This weekend was a tale of two very different tournaments. Redbull Untapped London showcased a dominant performance by Bant Scapeshift among the eight finalists, with Lino Burgold taking the trophy and Javier Dominguez running through the lower bracket for a 3rd-place finish. The Magic Online MCQ told an entirely different story, where Vampires was more than a third of the winners' metagame. Here's the breakdown of the 27 decks that finished 6-2 or better in the Magic Online MCQ:

Bant Scapeshift still put up the second-best performance but was unable to put a single copy into the Top 8. The Top 8 consisted of W/R Feather, U/R Phoenix, two copies of Esper Hero, and four copies of Vampires.

Last week I said that Bant Scapeshift was the best deck in the format and the answer was to join them, not beat them. I was wrong. Bant Scapeshift was the best deck with the biggest target on it, and that presence shoved out all the interaction-focused decks to a much larger degree than I expected. Vampires was the deck best poised to exploit their absence, and had an advantage in the Bant Scapeshift matchup. The only two Esper Hero players in the Top 32 both made it to the Top 8, and I don't think that's a coincidence. The winners metagame was full of Vampires for them to prey on and Vampires had culled the Scapeshift decks from the top tables.

My mistake last week was in expecting that the top deck (Bant Scapeshift) and the runner up (Vampires) would both face a lot of hate and that an even field would favor Scapeshift strategies. Instead, players mostly elected to do one of two things. They either identified that Bant Scapeshift was favored in an even metagame and played it with a sideboard heavily slanted for the mirror, or they identified that Vampires could be built to attack Scapeshift and prey on the absence of cheap interaction. An even field was nowhere to be seen and Vampires was set up for success in this two-deck scenario.

While there aren't many Standard tournaments this week, the Pearl Division of the MPL is battling it out this week in a Vampires-heavy field. If you're looking to pick up Vampires I highly recommend watching this week's matches, especially the mirrors. For the rest of us, this week is a bit of a breather before the Mythic Championship Qualifier Weekend. For those wanting to get a head start on preparation, here's the current metagame breakdown:

Decks to Beat

I mentioned a two-deck format, and this is still where we stand. The first thing you should do with any testing for the Mythic Championship Qualifier Weekend is make sure the deck you've selected is capable of taking matches from these two decks. Many people thought that the answer here could be Esper Hero, but I've yet to see a build that impresses me against both. The reason these decks have cemented themselves so hard is that they push from opposite angles and push each others' predators out of the format. If you can break this code you will have a significant advantage.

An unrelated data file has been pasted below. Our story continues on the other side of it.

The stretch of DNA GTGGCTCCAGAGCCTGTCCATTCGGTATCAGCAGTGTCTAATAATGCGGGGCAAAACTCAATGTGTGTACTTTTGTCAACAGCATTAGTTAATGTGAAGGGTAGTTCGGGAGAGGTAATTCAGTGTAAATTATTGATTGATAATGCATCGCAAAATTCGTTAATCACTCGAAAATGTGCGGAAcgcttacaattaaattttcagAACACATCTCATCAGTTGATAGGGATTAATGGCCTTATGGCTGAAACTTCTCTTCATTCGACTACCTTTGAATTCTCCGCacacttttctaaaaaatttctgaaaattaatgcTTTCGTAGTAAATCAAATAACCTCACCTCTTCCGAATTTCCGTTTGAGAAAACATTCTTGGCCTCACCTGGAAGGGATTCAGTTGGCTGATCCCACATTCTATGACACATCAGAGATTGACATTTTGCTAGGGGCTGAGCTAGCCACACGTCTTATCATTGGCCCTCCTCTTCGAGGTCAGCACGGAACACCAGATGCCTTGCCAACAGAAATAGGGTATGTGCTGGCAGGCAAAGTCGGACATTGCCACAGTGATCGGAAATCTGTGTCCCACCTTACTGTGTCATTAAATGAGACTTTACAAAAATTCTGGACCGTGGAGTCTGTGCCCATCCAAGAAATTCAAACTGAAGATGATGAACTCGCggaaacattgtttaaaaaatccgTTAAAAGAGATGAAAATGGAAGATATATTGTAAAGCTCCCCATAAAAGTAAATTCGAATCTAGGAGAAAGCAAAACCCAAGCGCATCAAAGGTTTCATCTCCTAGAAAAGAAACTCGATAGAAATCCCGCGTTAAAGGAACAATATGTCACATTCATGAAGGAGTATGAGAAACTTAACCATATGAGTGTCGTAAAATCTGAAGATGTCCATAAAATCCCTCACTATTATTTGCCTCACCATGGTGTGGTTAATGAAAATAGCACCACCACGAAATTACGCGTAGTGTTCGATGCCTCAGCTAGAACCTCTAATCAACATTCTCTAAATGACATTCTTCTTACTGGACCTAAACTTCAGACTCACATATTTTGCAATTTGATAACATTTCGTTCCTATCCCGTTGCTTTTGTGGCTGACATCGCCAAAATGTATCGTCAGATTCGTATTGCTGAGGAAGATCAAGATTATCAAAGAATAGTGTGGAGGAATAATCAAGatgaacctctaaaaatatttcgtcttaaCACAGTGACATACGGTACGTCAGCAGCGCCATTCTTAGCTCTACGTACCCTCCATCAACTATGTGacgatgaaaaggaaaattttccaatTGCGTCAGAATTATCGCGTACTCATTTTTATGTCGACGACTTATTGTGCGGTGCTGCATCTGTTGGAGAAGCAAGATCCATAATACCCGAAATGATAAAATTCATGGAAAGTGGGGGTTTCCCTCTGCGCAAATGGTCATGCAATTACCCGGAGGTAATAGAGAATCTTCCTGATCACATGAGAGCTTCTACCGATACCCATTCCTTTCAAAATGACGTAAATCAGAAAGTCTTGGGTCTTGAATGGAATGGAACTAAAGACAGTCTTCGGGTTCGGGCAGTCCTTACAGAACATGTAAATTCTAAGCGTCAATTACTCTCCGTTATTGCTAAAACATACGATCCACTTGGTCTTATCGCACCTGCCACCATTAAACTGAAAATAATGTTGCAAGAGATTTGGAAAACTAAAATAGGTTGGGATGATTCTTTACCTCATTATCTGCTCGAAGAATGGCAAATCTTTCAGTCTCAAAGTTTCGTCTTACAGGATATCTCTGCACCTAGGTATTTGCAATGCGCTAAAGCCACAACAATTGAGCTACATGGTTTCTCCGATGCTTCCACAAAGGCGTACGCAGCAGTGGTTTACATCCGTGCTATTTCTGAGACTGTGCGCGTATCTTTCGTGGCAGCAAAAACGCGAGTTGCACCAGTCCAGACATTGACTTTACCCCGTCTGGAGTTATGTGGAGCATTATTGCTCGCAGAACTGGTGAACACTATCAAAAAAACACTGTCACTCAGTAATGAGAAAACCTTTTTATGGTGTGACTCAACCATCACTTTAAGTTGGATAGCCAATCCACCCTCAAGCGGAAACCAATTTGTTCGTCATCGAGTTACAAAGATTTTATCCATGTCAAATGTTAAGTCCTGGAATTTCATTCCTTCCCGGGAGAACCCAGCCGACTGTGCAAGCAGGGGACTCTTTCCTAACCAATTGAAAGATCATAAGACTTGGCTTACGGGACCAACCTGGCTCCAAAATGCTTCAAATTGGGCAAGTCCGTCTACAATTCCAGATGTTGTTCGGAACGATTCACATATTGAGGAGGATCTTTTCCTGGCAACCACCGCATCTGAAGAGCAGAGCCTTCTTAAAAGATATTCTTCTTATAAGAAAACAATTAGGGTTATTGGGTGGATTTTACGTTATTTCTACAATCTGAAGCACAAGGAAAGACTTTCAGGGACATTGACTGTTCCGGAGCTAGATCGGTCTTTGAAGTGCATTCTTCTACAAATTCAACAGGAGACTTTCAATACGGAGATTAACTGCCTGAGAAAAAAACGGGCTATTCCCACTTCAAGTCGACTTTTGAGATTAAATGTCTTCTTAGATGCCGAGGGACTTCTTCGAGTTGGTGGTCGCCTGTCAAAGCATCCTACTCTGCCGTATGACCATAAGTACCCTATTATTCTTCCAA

Decks People Will Play, but Shouldn't

Mono-Blue is a fan favorite, but it's simply too far behind against the top tier to really get anywhere. Having both a bad Scapeshift matchup and a bad Vampires matchup is just going to cost you too many rounds in a tournament. U/G Nexus is one of my personal favorites, but right now it's just catching too much splash damage from people targeting Scapeshift, and Vampires isn't a good matchup anymore with three Sanctum Seeker in most versions. Temur Elementals appeals to players' desire to play midrange decks, but accumulating small advantages isn't a winning strategy against Field of the Dead, and Temur lacks the tools to punish Vampires. Esper Control does check the box of beating up Vampires, but the matchup against Scapeshift strategies is abysmal. If Vampires continues to be a third of the field and drive away Scapeshift players, however, Esper Control becomes a strong choice, so keep your eye on this one.

Decks People Won't Respect

I won't sugarcoat it. These decks won't get any respect because they haven't really earned it. Lately these decks have put up a few copies each in the Top 32, but no top finishes. Mono-Red and Esper Hero have (I think) the capacity to be built to take on both Bant Scapeshift and Vampires, but it's very difficult to balance your maindeck and sideboard. These decks need to be attacked from polar opposite ends of the spectrum, which is why they continue to reinforce each other's presence at the top of the metagame. Jund Dinosaurs was a breakout deck a few weeks ago, but Vampires is one of the few decks able to play mainboard removal because of their already good matchup against Bant Scapeshift. Bant Scapeshift also adopted maindeck Deputy of Detention, Time Wipe or both to fight against Vampires and the mirror. The top two decks are incidentally hating out Jund Dinosaurs, but there's only so wrong you can go with turn-four kills. I don't think Jund Dinosaurs will be the top of the metagame anytime soon, but I expect it to continue to put up results if the metagame stagnates without much interaction in the format.